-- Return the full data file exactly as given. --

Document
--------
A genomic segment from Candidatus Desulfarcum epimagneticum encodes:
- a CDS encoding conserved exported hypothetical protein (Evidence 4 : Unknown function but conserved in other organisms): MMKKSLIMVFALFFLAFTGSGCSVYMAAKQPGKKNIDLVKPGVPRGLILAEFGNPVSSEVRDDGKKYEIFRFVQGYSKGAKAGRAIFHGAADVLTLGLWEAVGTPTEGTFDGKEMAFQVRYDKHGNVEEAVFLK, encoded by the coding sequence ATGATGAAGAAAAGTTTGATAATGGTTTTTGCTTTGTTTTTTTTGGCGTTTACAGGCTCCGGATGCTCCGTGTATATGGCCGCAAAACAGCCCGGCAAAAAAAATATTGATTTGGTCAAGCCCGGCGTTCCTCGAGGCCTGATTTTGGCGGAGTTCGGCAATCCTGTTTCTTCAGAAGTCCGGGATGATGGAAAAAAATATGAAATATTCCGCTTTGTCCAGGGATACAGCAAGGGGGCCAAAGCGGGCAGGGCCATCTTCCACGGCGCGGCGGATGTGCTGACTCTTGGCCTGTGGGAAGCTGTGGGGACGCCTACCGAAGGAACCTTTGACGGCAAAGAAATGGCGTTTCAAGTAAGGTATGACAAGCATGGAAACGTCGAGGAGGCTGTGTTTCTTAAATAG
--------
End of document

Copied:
A genomic segment from Candidatus Desulfarcum epimagneticum encodes:
- a CDS encoding conserved exported hypothetical protein (Evidence 4 : Unknown function but conserved in other organisms): MMKKSLIMVFALFFLAFTGSGCSVYMAAKQPGKKNIDLVKPGVPRGLILAEFGNPVSSEVRDDGKKYEIFRFVQGYSKGAKAGRAIFHGAADVLTLGLWEAVGTPTEGTFDGKEMAFQVRYDKHGNVEEAVFLK, encoded by the coding sequence ATGATGAAGAAAAGTTTGATAATGGTTTTTGCTTTGTTTTTTTTGGCGTTTACAGGCTCCGGATGCTCCGTGTATATGGCCGCAAAACAGCCCGGCAAAAAAAATATTGATTTGGTCAAGCCCGGCGTTCCTCGAGGCCTGATTTTGGCGGAGTTCGGCAATCCTGTTTCTTCAGAAGTCCGGGATGATGGAAAAAAATATGAAATATTCCGCTTTGTCCAGGGATACAGCAAGGGGGCCAAAGCGGGCAGGGCCATCTTCCACGGCGCGGCGGATGTGCTGACTCTTGGCCTGTGGGAAGCTGTGGGGACGCCTACCGAAGGAACCTTTGACGGCAAAGAAATGGCGTTTCAAGTAAGGTATGACAAGCATGGAAACGTCGAGGAGGCTGTGTTTCTTAAATAG